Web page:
Date: January 04, 2021 03:16PM
> I've read the article and
> I feel that this author
> has glossed over a lot of
> wrongs about the cult.
> No mention of the points
> brought up in the Nauvoo
> Expositor, human trafficking,
> sexual exploitation and
> abuse, corruption...none of
> those points were > examined.
> To me this article is a
> fluff piece made to make
> mormons look more normal
> than they are. Sort of
> like a pseudo-critical
> look at the mormon cult.
I can't assert just how correct my analysis might be, but people in the know are not going to criticize, because any 'errors' would exist because the people involved deviated from 'normalcy'.
In 2010, The Atlantic posted its first yearly profit in ten years. In my casual research, I couldn't find current figures. But the odds are that profitability is one of their goals. They want to make money!
Their product is 'news & information'. So they make money providing that to those willing to pay for it. So suppose the Church of Scientology said to The Atlantic, "I'll pay you money to publish a multi-page ad, but you make it look like editorial content, so people think it's an article written by The Atlantic, backed by The Atlantic's vaunted reputation for accurate journalism! Whaddaya say?!"
Big <SIGH>. Someone with sufficient clout said, "gimme the money!" Of course, they got called on it. https://www.washingtonpost.com/blogs/erik-wemple/wp/2013/01/15/the-atlantics-scientology-problem-start-to-finish/
My point is that money is important. And so are "good" articles.
So someone decides, 'Let's do a big story on mormons!' And she either has the clout to authorize it or gets the necessary backing. And someone says, "Hey, we gotz us a mormon writer on staff! We'll have him pretend to be in charge, and that way we'll be able to interview more people, using the right words, than a competitor using a Catholic writer!"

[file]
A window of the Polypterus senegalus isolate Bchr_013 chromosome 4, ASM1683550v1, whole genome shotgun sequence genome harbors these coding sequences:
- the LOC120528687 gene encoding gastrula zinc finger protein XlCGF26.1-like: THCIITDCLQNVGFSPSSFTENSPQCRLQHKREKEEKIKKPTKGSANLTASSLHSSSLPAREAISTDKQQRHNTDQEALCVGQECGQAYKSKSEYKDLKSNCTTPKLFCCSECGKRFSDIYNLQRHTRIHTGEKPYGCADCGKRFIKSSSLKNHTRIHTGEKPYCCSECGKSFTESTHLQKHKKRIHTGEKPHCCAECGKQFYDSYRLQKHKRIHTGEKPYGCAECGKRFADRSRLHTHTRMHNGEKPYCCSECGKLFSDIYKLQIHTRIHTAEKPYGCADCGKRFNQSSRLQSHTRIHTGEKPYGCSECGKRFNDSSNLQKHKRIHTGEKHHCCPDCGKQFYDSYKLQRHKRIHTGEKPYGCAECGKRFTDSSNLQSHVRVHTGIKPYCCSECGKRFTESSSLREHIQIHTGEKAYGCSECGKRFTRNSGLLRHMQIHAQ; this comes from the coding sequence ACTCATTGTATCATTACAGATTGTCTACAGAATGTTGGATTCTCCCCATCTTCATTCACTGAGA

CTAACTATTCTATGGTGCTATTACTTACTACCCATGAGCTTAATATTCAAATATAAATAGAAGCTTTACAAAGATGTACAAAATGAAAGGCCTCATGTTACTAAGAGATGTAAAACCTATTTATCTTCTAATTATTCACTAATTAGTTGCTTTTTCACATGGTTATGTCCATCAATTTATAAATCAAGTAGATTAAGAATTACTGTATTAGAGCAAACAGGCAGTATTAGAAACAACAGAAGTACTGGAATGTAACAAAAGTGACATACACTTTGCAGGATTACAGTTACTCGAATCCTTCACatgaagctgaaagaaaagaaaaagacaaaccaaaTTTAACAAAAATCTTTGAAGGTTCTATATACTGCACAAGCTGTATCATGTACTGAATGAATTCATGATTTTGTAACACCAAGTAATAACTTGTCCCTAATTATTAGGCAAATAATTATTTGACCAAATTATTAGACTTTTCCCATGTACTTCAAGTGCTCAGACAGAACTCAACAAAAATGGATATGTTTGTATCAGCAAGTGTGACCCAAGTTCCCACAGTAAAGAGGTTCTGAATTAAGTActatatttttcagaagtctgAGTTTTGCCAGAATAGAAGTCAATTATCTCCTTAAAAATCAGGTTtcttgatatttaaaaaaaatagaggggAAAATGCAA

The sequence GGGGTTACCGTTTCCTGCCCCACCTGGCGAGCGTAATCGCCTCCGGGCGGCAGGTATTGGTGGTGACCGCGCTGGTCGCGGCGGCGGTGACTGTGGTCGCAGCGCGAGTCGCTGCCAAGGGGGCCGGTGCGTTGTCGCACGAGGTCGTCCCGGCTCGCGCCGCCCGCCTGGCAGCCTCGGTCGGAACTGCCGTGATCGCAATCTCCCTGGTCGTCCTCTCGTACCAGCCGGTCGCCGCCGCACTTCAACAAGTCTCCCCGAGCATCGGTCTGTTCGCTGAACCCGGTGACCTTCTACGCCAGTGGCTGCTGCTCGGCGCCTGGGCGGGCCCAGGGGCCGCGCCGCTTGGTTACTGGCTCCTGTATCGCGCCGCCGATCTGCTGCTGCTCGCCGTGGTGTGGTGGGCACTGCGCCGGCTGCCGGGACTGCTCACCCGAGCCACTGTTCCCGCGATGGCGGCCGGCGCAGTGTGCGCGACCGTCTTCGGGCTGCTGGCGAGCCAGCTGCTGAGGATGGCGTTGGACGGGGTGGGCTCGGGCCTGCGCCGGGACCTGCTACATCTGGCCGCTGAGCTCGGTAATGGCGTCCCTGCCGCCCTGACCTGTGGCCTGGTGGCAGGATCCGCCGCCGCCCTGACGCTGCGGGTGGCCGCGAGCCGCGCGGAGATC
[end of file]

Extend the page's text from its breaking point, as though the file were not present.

Everyone agrees that's a brilliant idea, and they break for a 2.75-hour lunch but log it as part of their editorial meeting. What a brutal day at the office!
Then someone broached the idea of scoring an interview with the head dude, Dr. Rusty Scalpel! High fives for thinking of that! So the first phone call is made and things work their way up the ladder.
Now remember, the church has a lot of savvy people in its organization, tasked with putting the church first. So as day follows night a certain impasse will occur: Control of how the prophet is featured. It's a power struggle because each side has power, but each side also has needs. Time to play 'see-saw'.
So, based on your observations, it is logical that The Atlantic wanted the Dr. Rusty interview included, and gave some, or total, editorial control to the church. The Atlantic ceded to the church the power to say, "take out whatever we don't like, including, "Nauvoo Expositor...human trafficking, sexual exploitation and abuse, corruption". But The Atlantic knew that the church wanted exposure, so they came back with, "We'll spike the whole story if we can't include 'this'. See-saw.
That's my opinion, and I prayed about it and took two aspirins and was fine in the morning.
Some people, including myself, will do just about anything for money. Churches and businesses? ...likely the same.
Cynicism is an ugly thing...